Coub’s Gif-Like Looping Musical Videos Start To Pick Up Real Traction

While other file formats have faded, the lowly Gif has stubbornly stayed alive for more than 25 years through sites like Tumblr. Other apps like Vine and Cinemagram have also popped up to support the short-looping video.

Coub is doing the same and it’s starting to pick up some real traction. Over the last few months, the site, which lets people take YouTube or Vimeo videos, clip them to 10 seconds and loop them with music, has started attracting upwards of 1 million visitors a day from virtually nothing at the beginning of the year. Almost all of this traffic is from Russia, where the company has its Moscow headquarters.


The name is a play on Cobb, Leonardo DiCaprio’s character in the Christopher Nolan’s movie Inception. (They had to add the ‘U’ because Cobb was already taken as a domain name.)

The two brothers behind the site, Anton and Igor Gladkoborodov, have a long history of building and selling media projects in Moscow. One of their last projects,, became more hipster hub for Russia, while another project catalogued public lectures in the city.

After selling, they started to brainstorm about other possible projects. They bootstrapped Coub and launched it last year, although it only started to pick up momentum in January. Now they’re seeing 5.5 million uniques per month.

Unlike Vine or Cinemagram, Coub is web-first and it’s mainly designed for people to manipulate existing videos, not create new ones from their phones. The Gladkoborodovs say many of the existing Gif-making sites aren’t that intuitive to use and the file formats can take longer to load and have poorer image resolution than their looping videos, or Coubs.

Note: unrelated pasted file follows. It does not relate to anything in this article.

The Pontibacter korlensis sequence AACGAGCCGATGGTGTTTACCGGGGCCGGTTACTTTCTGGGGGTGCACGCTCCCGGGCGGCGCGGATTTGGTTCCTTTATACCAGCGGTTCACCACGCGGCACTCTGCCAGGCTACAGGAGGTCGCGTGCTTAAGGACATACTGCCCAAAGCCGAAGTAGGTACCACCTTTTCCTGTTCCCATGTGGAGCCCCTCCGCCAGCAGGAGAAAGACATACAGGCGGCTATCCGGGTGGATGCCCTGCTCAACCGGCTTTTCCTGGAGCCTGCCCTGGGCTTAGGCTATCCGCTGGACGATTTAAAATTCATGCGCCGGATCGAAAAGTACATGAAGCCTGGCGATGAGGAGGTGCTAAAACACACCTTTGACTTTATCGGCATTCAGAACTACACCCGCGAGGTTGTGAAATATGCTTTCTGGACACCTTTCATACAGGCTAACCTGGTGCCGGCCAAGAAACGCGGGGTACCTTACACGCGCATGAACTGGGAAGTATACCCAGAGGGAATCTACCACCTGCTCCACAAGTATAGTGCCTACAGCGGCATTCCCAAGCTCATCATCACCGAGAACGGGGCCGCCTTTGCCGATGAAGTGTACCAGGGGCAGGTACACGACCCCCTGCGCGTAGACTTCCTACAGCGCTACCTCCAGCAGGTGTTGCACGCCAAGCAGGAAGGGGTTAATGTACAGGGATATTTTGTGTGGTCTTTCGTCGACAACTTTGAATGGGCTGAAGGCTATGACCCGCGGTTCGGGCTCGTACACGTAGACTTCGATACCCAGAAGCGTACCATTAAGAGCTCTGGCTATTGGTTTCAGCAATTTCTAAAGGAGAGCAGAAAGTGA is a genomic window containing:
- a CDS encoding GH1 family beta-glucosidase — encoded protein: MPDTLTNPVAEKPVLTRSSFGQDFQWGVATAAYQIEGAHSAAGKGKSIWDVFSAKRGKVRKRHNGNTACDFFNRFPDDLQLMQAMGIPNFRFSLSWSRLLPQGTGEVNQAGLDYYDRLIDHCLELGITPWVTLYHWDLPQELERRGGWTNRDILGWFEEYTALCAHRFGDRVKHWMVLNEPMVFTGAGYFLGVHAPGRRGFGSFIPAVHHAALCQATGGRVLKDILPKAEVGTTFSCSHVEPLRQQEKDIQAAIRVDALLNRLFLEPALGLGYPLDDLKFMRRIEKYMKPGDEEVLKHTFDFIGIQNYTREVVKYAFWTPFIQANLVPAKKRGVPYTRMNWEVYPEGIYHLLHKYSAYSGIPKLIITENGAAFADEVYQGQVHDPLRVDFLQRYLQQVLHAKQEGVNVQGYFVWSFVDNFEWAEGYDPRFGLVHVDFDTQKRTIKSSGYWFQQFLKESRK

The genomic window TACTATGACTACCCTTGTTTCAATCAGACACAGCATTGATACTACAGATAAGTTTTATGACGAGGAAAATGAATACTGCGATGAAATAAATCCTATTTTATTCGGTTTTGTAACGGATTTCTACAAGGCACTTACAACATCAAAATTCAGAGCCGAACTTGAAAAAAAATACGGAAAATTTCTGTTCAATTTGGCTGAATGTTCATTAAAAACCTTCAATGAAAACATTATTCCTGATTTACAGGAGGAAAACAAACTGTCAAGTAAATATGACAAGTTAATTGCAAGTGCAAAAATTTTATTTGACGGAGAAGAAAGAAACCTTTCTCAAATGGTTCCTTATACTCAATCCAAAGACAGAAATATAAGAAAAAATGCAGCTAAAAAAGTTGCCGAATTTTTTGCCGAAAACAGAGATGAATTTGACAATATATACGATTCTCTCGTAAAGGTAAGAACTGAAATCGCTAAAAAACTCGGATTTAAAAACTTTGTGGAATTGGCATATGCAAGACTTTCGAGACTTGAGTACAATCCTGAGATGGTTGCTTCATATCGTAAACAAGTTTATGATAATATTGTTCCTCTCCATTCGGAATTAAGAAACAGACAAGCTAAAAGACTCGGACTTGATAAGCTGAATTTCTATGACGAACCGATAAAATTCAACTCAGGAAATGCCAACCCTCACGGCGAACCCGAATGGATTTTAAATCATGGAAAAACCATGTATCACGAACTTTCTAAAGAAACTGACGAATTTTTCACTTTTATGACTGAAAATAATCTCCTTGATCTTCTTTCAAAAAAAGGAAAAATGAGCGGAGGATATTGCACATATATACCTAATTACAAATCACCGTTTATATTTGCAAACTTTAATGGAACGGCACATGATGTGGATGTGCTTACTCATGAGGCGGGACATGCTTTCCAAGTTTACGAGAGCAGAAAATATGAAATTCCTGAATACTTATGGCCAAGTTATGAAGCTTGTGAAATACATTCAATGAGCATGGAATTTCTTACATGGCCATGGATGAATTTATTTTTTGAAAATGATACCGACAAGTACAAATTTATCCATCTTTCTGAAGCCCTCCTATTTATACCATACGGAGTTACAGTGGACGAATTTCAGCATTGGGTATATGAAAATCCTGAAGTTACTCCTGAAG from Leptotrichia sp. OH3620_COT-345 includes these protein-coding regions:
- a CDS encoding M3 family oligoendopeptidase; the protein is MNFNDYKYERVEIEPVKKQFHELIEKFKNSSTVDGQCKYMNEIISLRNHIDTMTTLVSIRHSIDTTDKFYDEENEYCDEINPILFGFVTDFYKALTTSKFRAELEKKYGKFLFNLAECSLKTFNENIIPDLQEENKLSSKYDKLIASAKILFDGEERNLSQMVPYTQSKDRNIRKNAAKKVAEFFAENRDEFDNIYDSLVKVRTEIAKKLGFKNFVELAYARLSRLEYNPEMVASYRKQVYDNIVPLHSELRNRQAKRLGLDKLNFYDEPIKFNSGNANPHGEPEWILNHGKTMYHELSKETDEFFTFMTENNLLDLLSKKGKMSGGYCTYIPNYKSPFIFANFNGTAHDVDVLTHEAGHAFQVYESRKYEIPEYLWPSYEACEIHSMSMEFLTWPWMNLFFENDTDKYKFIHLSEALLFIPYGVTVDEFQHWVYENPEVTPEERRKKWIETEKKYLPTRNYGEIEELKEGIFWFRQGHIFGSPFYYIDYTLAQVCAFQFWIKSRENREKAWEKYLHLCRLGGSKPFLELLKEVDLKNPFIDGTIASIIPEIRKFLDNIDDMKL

Russians are using Coub to mock celebrities and politicians, like the one below making fun of famed director Nikita Mikhalkov or the one below that of Vladimir Putin. There are signs that Russia is heading in a more politically oppressive direction after Putin’s re-election last year. Earlier this year, two of the founders of Russia’s top social network VKontakte, Vyacheslav Mirilashvili and Lev Leviev, abruptly and mysteriously sold a 48 percent stake in the company to UCP, an investment fund run by a financier with close ties to Putin.

Some are worried this will mean more limits for online political criticism.

But looping videos and Gifs meanwhile are pretty harmless, and funny, at the least. The two brothers, who moved to Moscow years ago from a city near St. Petersburg and the White Sea, say that their product is more comparable to YouTube than to other meme sites like 9gag or Reddit.

The site is starting to see pick-up abroad, with pockets of usage in places like Portland, Oregon. The Gladkoborodovs are hoping that they can find a way to help Coub take off in the U.S. and other sites outside of Russia.